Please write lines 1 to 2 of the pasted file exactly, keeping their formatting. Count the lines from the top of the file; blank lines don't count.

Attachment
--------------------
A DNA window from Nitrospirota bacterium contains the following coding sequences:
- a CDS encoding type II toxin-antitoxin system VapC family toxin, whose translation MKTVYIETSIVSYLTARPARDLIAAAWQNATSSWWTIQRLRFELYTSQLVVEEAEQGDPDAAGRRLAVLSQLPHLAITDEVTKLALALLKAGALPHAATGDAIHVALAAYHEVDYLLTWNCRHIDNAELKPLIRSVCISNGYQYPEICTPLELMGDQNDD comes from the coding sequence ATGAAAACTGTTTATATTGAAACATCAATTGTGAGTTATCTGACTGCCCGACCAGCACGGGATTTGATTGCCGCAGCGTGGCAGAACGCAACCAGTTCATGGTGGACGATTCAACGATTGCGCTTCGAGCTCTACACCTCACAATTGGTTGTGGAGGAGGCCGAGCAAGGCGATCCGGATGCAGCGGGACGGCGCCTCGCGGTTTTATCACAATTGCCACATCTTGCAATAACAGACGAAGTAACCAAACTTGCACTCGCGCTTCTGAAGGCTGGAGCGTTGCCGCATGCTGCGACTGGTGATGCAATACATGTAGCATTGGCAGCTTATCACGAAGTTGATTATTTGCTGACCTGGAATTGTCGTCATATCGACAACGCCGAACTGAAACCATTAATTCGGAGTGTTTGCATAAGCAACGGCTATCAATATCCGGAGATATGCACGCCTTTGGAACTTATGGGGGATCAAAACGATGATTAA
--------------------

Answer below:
A DNA window from Nitrospirota bacterium contains the following coding sequences:
- a CDS encoding type II toxin-antitoxin system VapC family toxin, whose translation MKTVYIETSIVSYLTARPARDLIAAAWQNATSSWWTIQRLRFELYTSQLVVEEAEQGDPDAAGRRLAVLSQLPHLAITDEVTKLALALLKAGALPHAATGDAIHVALAAYHEVDYLLTWNCRHIDNAELKPLIRSVCISNGYQYPEICTPLELMGDQNDD comes from the coding sequence ATGAAAACTGTTTATATTGAAACATCAATTGTGAGTTATCTGACTGCCCGACCAGCACGGGATTTGATTGCCGCAGCGTGGCAGAACGCAACCAGTTCATGGTGGACGATTCAACGATTGCGCTTCGAGCTCTACACCTCACAATTGGTTGTGGAGGAGGCCGAGCAAGGCGATCCGGATGCAGCGGGACGGCGCCTCGCGGTTTTATCACAATTGCCACATCTTGCAATAACAGACGAAGTAACCAAACTTGCACTCGCGCTTCTGAAGGCTGGAGCGTTGCCGCATGCTGCGACTGGTGATGCAATACATGTAGCATTGGCAGCTTATCACGAAGTTGATTATTTGCTGACCTGGAATTGTCGTCATATCGACAACGCCGAACTGAAACCATTAATTCGGAGTGTTTGCATAAGCAACGGCTATCAATATCCGGAGATATGCACGCCTTTGGAACTTATGGGGGATCAAAACGATGATTAA